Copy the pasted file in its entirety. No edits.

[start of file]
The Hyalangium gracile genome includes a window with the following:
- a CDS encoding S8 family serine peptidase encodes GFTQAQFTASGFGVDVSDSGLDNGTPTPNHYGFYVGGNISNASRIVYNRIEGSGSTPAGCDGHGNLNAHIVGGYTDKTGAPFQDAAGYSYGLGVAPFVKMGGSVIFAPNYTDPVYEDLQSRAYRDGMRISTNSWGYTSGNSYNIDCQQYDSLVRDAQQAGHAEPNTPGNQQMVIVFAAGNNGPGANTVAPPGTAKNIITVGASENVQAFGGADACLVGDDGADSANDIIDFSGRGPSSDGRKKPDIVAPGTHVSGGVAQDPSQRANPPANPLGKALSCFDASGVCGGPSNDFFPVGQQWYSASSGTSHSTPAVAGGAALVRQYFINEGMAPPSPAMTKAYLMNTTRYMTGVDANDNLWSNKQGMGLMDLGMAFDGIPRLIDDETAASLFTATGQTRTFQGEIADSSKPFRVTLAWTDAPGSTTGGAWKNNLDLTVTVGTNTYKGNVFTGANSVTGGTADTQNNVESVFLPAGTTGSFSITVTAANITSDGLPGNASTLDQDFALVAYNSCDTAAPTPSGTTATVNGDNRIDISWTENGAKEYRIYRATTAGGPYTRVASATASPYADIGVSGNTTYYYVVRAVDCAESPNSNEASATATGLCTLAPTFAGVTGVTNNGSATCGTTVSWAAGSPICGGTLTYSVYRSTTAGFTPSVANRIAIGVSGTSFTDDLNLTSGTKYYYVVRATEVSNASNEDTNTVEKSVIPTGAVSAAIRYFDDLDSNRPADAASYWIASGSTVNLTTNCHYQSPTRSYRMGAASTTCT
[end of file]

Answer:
The Hyalangium gracile genome includes a window with the following:
- a CDS encoding S8 family serine peptidase encodes GFTQAQFTASGFGVDVSDSGLDNGTPTPNHYGFYVGGNISNASRIVYNRIEGSGSTPAGCDGHGNLNAHIVGGYTDKTGAPFQDAAGYSYGLGVAPFVKMGGSVIFAPNYTDPVYEDLQSRAYRDGMRISTNSWGYTSGNSYNIDCQQYDSLVRDAQQAGHAEPNTPGNQQMVIVFAAGNNGPGANTVAPPGTAKNIITVGASENVQAFGGADACLVGDDGADSANDIIDFSGRGPSSDGRKKPDIVAPGTHVSGGVAQDPSQRANPPANPLGKALSCFDASGVCGGPSNDFFPVGQQWYSASSGTSHSTPAVAGGAALVRQYFINEGMAPPSPAMTKAYLMNTTRYMTGVDANDNLWSNKQGMGLMDLGMAFDGIPRLIDDETAASLFTATGQTRTFQGEIADSSKPFRVTLAWTDAPGSTTGGAWKNNLDLTVTVGTNTYKGNVFTGANSVTGGTADTQNNVESVFLPAGTTGSFSITVTAANITSDGLPGNASTLDQDFALVAYNSCDTAAPTPSGTTATVNGDNRIDISWTENGAKEYRIYRATTAGGPYTRVASATASPYADIGVSGNTTYYYVVRAVDCAESPNSNEASATATGLCTLAPTFAGVTGVTNNGSATCGTTVSWAAGSPICGGTLTYSVYRSTTAGFTPSVANRIAIGVSGTSFTDDLNLTSGTKYYYVVRATEVSNASNEDTNTVEKSVIPTGAVSAAIRYFDDLDSNRPADAASYWIASGSTVNLTTNCHYQSPTRSYRMGAASTTCT